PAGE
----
keep in mind, however, that automated tools such as bobby are not a real measure of how accessible a site really is. in the case of fixed font sizes set via the stylesheet, i would still argue that it's accessible, as users can disable stylesheets. true, they can't in the leading browser (*cough*IE*cough*), but - as i ranted on in a previous thread - people who really need to resize their fonts should really use a browser that allows them this feature (i.e. anything other than explorer). the onus is not just on the web developers, but on users with disabilities.
    On first thought I agreed, on second thought... maybe not .

    What you are saying is that people with a dissability almost have an obligation to be more computer savy then the general population. How many people even know what a stylesheet is? And why should they care, or have to learn this, just so they can visit your website?

    Also consider that many people (disabled or not) don't have their own computer and rely on friends, libraries, community centers, internet cafe's etc to access the internet. These people do not have a choice as to which browser to use.

    Anyhow... back on topic
    Quote Originally Posted by tempus
    wow, that's weird...does anyone know a reason for that? I would think that the "html>#text" would be able to be seperate.
    The thing is that that the 'nice to Opera' rule is not only needed for Opera but also for (guess...) IE5.Xwin. If you use the box model hack without the 'nice to Opera' rule IE5.Xwin has the tendancy to ignore the next rule. In your case, this was your h1 rule. Further down in your stylesheet you were being nice to Opera, but to late for IE5. Keep the boxmodel hack in one piece without interupting it with other rules and you won't have this problem.
    Quote Originally Posted by tempus
    Thanks to everyone for the help and advice!
    You're very welcome!

    Rik
    English tea - Italian coffee - Maltese wine - Belgian beer - French Cognac

  22. #22
    gingham dress, army boots... silver trophy redux's Avatar
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    Quote Originally Posted by Zoef
    What you are saying is that people with a dissability almost have an obligation to be more computer savy then the general population.
    not more computer savvy, just have the right tools that help them. just like blind users need to consider the use of a screenreader/braille-display, users with partial sight loss, glaucoma, or just old age myopia, need to make a choice as to which browser gives them the flexibility they need.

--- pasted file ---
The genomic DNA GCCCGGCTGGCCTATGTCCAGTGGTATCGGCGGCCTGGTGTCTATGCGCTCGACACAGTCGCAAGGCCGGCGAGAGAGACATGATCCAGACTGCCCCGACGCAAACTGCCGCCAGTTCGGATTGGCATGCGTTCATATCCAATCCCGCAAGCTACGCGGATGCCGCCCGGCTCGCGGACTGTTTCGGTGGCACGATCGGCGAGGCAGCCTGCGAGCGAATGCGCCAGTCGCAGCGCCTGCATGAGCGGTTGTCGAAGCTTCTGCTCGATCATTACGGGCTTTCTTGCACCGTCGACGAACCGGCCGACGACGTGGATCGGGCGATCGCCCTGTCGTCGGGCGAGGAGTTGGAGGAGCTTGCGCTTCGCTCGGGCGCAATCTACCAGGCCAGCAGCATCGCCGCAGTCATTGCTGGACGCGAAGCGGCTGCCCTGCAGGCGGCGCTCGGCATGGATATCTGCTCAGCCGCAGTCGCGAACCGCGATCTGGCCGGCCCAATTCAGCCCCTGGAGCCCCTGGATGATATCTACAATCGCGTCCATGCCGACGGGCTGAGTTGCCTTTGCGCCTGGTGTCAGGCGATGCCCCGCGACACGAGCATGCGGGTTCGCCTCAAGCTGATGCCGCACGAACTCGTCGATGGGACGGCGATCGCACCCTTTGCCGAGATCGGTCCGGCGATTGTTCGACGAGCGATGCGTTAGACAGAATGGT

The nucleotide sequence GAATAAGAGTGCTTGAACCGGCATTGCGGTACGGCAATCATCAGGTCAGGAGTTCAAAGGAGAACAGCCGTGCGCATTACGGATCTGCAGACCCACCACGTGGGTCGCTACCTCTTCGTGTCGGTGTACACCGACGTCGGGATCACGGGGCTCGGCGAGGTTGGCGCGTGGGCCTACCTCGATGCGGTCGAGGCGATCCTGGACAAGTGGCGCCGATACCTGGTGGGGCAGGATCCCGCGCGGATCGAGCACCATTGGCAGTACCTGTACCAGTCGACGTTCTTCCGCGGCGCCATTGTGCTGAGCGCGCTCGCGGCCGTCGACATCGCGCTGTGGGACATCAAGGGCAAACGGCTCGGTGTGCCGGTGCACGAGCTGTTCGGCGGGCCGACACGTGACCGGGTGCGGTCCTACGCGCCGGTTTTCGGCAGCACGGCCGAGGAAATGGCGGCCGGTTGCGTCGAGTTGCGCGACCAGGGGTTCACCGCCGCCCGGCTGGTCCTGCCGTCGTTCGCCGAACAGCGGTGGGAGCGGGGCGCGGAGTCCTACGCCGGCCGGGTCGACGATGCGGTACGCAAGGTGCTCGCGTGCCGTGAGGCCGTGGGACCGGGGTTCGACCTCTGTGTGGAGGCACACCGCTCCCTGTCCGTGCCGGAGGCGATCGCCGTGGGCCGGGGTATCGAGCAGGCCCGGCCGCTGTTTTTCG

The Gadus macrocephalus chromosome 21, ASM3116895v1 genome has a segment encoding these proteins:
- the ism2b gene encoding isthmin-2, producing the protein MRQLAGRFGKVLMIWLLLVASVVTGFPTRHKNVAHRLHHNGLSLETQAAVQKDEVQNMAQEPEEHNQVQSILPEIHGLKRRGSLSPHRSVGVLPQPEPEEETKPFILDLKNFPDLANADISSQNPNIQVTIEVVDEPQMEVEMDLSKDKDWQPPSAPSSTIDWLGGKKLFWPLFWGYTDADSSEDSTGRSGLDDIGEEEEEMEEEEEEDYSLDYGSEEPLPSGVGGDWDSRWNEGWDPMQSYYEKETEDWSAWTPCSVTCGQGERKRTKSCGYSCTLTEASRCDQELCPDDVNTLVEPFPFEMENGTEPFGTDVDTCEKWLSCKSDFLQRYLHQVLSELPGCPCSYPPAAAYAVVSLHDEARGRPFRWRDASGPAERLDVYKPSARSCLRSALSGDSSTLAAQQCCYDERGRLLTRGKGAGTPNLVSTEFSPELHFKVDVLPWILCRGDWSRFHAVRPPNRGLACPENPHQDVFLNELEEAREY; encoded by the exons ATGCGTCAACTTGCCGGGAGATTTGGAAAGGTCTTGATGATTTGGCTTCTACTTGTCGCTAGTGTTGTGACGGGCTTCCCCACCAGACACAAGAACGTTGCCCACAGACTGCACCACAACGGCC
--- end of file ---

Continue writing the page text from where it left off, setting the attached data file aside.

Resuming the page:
How many people even know what a stylesheet is? And why should they care, or have to learn this, just so they can visit your website?
    not just my site. how many sites do you come across that style their fonts in pixel sizes, rather than percentage/ems/etc ? i try to cater for all markets as much as possible, but IE in that respect is broken, full stop. so IE gets the font size in pixels (while others get the font size sent in ems). if that inconveniences IE users that need scalable text, they should either choose a browser that gives them what they need, or lobby microsoft to include the feature.

    Also consider that many people (disabled or not) don't have their own computer and rely on friends, libraries, community centers, internet cafe's etc to access the internet. These people do not have a choice as to which browser to use.
    in which case they can/should complain to whoever maintains those computers. with the example of a university, for instance, it must make adequate provisions for users with disabilities (under whichever disabilities discrimination act applies to its country).

    sorry for seeming too harsh, but at the end of the day this pragmatism is borne out of a frustration with IE's well known quirks while running some large standards-compliant sites...
    re·dux (adj.): brought back; returned. used postpositively